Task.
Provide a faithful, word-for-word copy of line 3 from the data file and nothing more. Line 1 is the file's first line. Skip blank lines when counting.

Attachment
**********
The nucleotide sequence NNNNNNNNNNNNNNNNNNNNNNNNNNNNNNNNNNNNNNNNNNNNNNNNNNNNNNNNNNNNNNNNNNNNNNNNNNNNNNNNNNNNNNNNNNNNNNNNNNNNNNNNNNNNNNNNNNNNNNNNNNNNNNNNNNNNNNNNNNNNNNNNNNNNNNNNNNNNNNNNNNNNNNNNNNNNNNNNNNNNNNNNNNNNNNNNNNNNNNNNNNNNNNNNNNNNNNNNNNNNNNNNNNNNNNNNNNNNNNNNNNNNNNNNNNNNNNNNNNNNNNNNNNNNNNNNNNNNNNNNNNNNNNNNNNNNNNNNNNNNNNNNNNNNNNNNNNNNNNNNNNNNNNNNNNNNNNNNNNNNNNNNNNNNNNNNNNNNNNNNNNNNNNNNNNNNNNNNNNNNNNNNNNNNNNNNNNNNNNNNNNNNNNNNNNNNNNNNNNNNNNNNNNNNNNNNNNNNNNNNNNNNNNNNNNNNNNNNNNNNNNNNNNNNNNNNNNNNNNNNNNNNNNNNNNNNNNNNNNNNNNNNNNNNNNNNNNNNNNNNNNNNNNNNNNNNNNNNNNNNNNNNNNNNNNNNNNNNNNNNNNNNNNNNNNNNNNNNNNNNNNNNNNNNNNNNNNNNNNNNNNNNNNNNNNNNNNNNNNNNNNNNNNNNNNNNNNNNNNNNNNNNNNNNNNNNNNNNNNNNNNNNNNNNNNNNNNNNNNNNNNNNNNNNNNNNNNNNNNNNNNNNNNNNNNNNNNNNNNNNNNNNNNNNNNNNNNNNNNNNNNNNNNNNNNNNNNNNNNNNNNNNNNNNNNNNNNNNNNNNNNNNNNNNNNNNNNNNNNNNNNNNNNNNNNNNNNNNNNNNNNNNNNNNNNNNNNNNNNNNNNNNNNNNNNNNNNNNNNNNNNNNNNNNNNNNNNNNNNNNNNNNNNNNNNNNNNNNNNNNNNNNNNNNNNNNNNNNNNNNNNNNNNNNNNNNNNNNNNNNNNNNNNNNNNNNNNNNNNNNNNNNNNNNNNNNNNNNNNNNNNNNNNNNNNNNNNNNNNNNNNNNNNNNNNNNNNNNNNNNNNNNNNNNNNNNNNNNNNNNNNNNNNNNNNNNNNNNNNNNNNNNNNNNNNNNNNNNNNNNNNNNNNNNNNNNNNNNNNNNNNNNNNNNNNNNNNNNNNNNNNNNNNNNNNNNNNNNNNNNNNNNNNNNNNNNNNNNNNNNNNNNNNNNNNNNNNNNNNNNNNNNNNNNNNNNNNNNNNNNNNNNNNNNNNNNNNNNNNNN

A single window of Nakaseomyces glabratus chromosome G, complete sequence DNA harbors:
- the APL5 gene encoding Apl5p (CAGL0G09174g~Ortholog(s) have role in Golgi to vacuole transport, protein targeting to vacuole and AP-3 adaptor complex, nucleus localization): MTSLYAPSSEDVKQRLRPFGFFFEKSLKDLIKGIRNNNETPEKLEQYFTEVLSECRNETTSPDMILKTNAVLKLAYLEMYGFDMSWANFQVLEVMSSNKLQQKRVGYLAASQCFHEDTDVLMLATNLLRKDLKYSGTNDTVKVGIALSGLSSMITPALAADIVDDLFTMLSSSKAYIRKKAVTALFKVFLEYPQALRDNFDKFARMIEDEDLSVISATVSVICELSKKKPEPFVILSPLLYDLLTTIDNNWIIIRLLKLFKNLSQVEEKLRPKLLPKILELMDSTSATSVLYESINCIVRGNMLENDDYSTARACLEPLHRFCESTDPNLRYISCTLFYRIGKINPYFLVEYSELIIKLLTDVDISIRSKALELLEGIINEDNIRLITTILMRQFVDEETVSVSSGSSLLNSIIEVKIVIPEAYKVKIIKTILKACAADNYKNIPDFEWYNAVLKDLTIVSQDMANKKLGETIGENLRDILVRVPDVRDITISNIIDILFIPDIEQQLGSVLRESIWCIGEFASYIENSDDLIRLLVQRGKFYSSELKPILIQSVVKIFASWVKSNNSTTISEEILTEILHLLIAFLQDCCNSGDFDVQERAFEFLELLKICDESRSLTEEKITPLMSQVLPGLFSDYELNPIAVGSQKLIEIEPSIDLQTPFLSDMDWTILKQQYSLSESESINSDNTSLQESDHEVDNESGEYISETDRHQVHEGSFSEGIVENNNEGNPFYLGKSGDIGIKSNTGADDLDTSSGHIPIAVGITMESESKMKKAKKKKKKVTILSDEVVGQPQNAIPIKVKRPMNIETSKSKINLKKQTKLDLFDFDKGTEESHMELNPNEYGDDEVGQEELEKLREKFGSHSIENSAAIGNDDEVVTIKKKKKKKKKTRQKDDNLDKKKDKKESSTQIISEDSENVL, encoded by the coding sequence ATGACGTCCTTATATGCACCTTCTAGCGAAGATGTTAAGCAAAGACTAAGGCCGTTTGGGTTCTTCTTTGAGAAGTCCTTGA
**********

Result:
- the APL5 gene encoding Apl5p (CAGL0G09174g~Ortholog(s) have role in Golgi to vacuole transport, protein targeting to vacuole and AP-3 adaptor complex, nucleus localization): MTSLYAPSSEDVKQRLRPFGFFFEKSLKDLIKGIRNNNETPEKLEQYFTEVLSECRNETTSPDMILKTNAVLKLAYLEMYGFDMSWANFQVLEVMSSNKLQQKRVGYLAASQCFHEDTDVLMLATNLLRKDLKYSGTNDTVKVGIALSGLSSMITPALAADIVDDLFTMLSSSKAYIRKKAVTALFKVFLEYPQALRDNFDKFARMIEDEDLSVISATVSVICELSKKKPEPFVILSPLLYDLLTTIDNNWIIIRLLKLFKNLSQVEEKLRPKLLPKILELMDSTSATSVLYESINCIVRGNMLENDDYSTARACLEPLHRFCESTDPNLRYISCTLFYRIGKINPYFLVEYSELIIKLLTDVDISIRSKALELLEGIINEDNIRLITTILMRQFVDEETVSVSSGSSLLNSIIEVKIVIPEAYKVKIIKTILKACAADNYKNIPDFEWYNAVLKDLTIVSQDMANKKLGETIGENLRDILVRVPDVRDITISNIIDILFIPDIEQQLGSVLRESIWCIGEFASYIENSDDLIRLLVQRGKFYSSELKPILIQSVVKIFASWVKSNNSTTISEEILTEILHLLIAFLQDCCNSGDFDVQERAFEFLELLKICDESRSLTEEKITPLMSQVLPGLFSDYELNPIAVGSQKLIEIEPSIDLQTPFLSDMDWTILKQQYSLSESESINSDNTSLQESDHEVDNESGEYISETDRHQVHEGSFSEGIVENNNEGNPFYLGKSGDIGIKSNTGADDLDTSSGHIPIAVGITMESESKMKKAKKKKKKVTILSDEVVGQPQNAIPIKVKRPMNIETSKSKINLKKQTKLDLFDFDKGTEESHMELNPNEYGDDEVGQEELEKLREKFGSHSIENSAAIGNDDEVVTIKKKKKKKKKTRQKDDNLDKKKDKKESSTQIISEDSENVL, encoded by the coding sequence ATGACGTCCTTATATGCACCTTCTAGCGAAGATGTTAAGCAAAGACTAAGGCCGTTTGGGTTCTTCTTTGAGAAGTCCTTGA